Comm Eye Health Vol. 21 No. 67 2008 pp 50. Published online 01 September 2008.

New developments in age-related macular degeneration

Lyndon da Cruz

Consultant Ophthalmic Surgeon, Moorfields Eye Hospital, 162 City Road, London EC1V 2PD, UK.

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Epidemiology and Classification

The World Health Organization (WHO) estimates that over 3 million people (9% of global blindness) are blinded by age-related macular degeneration (AMD). AMD affects people over the age of 55. There are two main types of AMD, dry and wet. In dry AMD, patients slowly lose vision through progressive atrophy of the macular tissue. Wet, or exudative, AMD, is associated with new blood vessels called subretinal neovascular membranes (or SRNVM) and affected patients lose vision more rapidly due to fluid leakage and haemorrhage at the macula.

Wet AMD. © Richard Leung/Kings College Hospital
Wet AMD. © Richard Leung/Kings College Hospital

Recent developments in genetics

Originally, AMD was thought to be a degenerative disease with a genetic component, but strongly influenced by environmental factors, especially smoking. This changed in 2005, with the demonstration that a gene (complement factor H or CFH, a regulator of inflammation) is implicated in up to 50% of cases of AMD in some populations.1 This suggests that AMD may be associated with inflammatory processes rather than primarily being an environmentally determined degenerative disease.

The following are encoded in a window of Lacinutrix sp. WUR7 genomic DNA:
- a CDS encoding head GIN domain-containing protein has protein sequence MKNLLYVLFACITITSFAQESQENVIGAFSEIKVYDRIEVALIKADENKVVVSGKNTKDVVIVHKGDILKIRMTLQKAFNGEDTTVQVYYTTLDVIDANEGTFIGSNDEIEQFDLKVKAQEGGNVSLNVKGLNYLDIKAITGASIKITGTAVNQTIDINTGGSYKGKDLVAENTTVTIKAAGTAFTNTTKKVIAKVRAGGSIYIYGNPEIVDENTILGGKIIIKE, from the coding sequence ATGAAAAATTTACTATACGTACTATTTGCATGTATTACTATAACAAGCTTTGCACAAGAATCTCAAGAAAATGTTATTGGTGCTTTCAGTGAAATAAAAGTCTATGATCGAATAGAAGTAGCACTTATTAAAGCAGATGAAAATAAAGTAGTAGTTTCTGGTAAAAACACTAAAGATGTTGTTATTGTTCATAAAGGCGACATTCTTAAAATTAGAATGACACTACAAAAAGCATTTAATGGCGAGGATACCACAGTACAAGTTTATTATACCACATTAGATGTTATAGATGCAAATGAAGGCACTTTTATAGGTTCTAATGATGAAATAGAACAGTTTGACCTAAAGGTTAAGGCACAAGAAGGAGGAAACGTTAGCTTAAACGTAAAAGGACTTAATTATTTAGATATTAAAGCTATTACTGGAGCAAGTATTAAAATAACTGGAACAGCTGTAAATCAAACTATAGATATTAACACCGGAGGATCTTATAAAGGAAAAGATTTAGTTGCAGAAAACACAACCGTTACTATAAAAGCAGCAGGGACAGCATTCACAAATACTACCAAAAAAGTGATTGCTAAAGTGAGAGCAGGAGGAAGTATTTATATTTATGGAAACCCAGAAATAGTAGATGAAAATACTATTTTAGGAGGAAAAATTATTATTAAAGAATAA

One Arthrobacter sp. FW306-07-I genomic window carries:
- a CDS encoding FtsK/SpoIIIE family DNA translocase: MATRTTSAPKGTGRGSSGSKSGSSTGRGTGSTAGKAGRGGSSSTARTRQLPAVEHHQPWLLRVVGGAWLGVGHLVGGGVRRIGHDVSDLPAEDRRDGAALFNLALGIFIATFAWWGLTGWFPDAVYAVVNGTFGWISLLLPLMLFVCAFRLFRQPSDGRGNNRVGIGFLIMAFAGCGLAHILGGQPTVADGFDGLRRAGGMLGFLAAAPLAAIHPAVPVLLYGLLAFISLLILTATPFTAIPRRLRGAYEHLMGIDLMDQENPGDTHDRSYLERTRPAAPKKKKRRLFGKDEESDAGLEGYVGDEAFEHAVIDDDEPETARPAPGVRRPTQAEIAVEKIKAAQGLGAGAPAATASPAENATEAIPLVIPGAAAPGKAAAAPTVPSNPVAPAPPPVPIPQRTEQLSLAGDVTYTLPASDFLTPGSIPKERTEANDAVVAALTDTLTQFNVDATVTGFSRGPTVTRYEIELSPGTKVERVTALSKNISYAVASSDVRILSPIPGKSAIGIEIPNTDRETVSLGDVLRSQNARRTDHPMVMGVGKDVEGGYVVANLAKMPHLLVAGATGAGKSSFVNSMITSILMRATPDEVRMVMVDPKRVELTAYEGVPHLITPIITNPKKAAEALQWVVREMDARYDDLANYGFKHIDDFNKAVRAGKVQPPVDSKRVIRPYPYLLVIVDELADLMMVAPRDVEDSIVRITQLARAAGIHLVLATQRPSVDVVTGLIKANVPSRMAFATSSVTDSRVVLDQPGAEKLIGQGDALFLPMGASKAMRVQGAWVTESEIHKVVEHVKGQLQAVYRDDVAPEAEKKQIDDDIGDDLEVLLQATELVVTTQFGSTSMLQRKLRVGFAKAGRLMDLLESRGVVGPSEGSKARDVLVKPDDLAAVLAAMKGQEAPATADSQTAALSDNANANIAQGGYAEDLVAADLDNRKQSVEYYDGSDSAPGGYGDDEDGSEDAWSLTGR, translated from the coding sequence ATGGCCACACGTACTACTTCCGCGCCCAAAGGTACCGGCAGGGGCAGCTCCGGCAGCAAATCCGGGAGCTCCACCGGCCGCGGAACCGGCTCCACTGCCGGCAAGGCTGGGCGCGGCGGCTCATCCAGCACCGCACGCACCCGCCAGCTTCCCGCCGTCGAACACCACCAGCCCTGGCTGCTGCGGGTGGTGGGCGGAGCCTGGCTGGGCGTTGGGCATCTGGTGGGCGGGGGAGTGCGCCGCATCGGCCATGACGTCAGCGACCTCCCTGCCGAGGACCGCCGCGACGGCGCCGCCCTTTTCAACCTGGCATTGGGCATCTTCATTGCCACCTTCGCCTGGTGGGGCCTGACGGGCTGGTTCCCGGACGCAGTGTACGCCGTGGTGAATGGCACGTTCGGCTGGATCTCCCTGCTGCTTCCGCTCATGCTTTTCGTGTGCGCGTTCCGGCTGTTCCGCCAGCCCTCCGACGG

Since then, other genes, predominantly associated with inflammation, have been linked to AMD: some increase the risk of AMD and others protect against it. These genes are markers of risk for both wet and dry AMD. Their prevalence varies between different ethnic groups.2

It is still not understood why an individual at risk will manifest dry or wet AMD; at present, the only known trigger for wet AMD is smoking – an environmental factor.

New treatments for SRNVM in wet AMD

Although, there is still no effective therapy for dry AMD, new and more effective treatments for wet AMD have been developed.

Initial treatment protocols for SRNVM were restricted to thermal laser3 and, subsequently, photodynamic therapy (PDT).4 Though thermal laser was cheap to deliver, few patients were eligible for treatment and recurrence after laser was common. PDT allowed more patients to be treated, but the usual outcome was delayed vision loss rather than visual improvement.

The identification of the crucial role played by vascular endothelial growth factor (VEGF) in the pathogenesis of wet AMD has allowed the development of VEGF-blocking agents such as bevacizumab (Avastin), pegaptanib (Macugen) and ranibizumab (Lucentis).3 This is the first generation of drugs which start to control the vision loss from late disease in all types of wet AMD and, in some cases, to produce improvement.6

Macugen was shown to be more effective than PDT in treating wet AMD and to reduce the probability of developing severe vision loss (by about 50% over one year). However, like PDT, it only delayed vision loss but did not prevent it.

Subsequently, it was shown that Lucentis was more effective than Macugen and could prevent further vision loss: about 95% of patients maintained their baseline vision whilst on treatment. Furthermore, one third of patients experienced a gain of vision (more than 15 letters of visual acuity).

In 2005, it was demonstrated that Avastin, the molecule from which Lucentis is derived, could also be used for the treatment of wet AMD,7 although this was not its original use. Since then, the use of Avastin for the treatment of AMD has been widely reported; the literature suggests that its efficacy is similar to that of Lucentis, as well as its toxicity. The advantages of Avastin are a lower cost and longer half-life (allowing for six-weekly dosing, rather than four-weekly as for Lucentis).